From Coinbase making a jaw-dropping $771 million profit last quarter to FTX bringing in the largest crypto fundraising round in history, raising $900 million, we now know that digital assets are far too big to ignore.
But cryptocurrencies are inherently complex. They require users to protect cryptographically coded digital assets via a range of methods, often which involve the questionable user experience of physically writing down a range of keywords to ensure their money stays safe.
They also come with great risk — centralized exchanges are often prone to hacking and the industry is often renowned for scams and attacks. Crypto is also volatile because it is so nascent, meaning newcomers often lack the confidence that they have the tools to manage risk.
The large majority of those who are taking advantage of digital assets at the moment are traders who have dedicated extensive time to understanding the underlying technology of blockchain that underpins these assets. By equipping themselves with the tools for building effective strategies, these traders are accessing a variety of new opportunities, from trading spot and futures to the more complex staking and yield-farming of assets.
It is unrealistic to expect newcomers to easily understand a new world of digital asset trade. Furthermore, the strategic tools that bring in the greatest profits are often limited to those who can afford these tools at an extra fee, or high net-worth individuals who can afford to hire brokers to organize these complexities for them. It is these players who are currently accessing the greatest financial yields.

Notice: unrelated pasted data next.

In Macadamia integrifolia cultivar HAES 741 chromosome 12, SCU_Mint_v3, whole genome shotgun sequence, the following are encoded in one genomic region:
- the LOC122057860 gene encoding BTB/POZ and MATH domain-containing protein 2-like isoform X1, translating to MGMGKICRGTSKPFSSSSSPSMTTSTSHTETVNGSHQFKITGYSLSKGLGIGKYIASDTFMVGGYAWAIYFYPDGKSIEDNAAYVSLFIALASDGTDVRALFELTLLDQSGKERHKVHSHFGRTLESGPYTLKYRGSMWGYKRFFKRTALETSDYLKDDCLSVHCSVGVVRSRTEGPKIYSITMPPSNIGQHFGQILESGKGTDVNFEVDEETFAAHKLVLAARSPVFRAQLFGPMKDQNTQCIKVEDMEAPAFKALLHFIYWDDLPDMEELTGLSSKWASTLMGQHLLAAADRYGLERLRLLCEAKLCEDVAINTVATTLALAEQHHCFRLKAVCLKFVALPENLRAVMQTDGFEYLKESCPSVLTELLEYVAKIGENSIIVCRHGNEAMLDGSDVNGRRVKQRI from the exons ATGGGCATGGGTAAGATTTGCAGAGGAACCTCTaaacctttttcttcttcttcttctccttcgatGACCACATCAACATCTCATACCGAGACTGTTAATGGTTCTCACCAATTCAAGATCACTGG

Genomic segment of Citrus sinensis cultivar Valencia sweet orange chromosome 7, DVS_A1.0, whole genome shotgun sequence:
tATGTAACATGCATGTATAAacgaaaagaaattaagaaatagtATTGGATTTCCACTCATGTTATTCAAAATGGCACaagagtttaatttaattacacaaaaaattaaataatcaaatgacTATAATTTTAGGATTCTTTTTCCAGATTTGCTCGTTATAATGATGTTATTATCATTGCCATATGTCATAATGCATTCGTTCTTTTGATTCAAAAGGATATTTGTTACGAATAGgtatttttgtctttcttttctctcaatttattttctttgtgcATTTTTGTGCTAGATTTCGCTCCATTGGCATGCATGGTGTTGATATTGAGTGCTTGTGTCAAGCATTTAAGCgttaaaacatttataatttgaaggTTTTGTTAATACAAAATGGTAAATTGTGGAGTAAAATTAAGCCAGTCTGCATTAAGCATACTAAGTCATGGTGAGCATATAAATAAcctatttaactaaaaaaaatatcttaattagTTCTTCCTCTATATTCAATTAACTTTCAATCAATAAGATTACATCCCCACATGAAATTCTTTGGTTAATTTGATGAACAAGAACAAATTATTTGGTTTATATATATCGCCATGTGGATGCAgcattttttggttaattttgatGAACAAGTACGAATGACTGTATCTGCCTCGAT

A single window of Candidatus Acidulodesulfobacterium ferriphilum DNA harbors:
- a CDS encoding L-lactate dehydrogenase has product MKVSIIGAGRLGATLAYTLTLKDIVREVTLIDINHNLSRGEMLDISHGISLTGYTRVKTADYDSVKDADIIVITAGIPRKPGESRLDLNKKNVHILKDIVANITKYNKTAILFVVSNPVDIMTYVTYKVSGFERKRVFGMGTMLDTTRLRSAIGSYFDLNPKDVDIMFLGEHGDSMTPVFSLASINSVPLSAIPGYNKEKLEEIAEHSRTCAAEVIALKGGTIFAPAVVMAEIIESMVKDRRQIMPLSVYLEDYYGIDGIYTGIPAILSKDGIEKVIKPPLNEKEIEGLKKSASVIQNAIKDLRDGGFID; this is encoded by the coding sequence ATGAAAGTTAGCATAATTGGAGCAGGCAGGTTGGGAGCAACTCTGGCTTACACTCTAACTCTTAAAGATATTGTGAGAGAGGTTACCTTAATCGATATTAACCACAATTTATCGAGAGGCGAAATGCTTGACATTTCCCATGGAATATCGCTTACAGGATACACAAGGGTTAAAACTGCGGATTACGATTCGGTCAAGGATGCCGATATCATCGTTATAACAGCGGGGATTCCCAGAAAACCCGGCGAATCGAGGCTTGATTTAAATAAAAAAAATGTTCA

We are also witnessing a high-entry barrier of access to new asset classes. Some territories and countries have begun banning cryptocurrencies and enforcing regulations on the asset class because of the high risk exposure to newcomers, seen across Hong Kong and for future derivatives in the U.K.
Sophisticated and high-tier investors have off-shore entities who can still access and participate in crypto whereas such access is not available to retail traders where crypto is banned. This goes against the core mission of the community, to decentralize access to finance so that anyone with internet access can seek greater opportunities for wealth generation outside of inflating traditional fiat currencies.
This next iteration of the cryptocurrency movement will mirror the introduction of other technologies, like color TVs, airplanes, automobiles and the internet. Even the internet had times where it was adopted, and then dropped off, before witnessing mass adoption.
Cryptocurrencies are simply following the same adoption curve of other technologies. If crypto was the internet right now, we would be in the 1998 phase of adoption. In 2021, we’re only halfway, and there is so much more room to grow.
This next iteration will resemble the introduction of a smoother user experience for onboarding newcomers, just like the interface development that Apple brought to the world of computing and mobile phones, which enabled the company to become one of the most widely used and profitable in the world.
There is still a huge gaping gap in the market for crypto companies that prioritize user experience. A lot of platforms may seem intuitive, but they are built by people deep within the tech and/or finance space.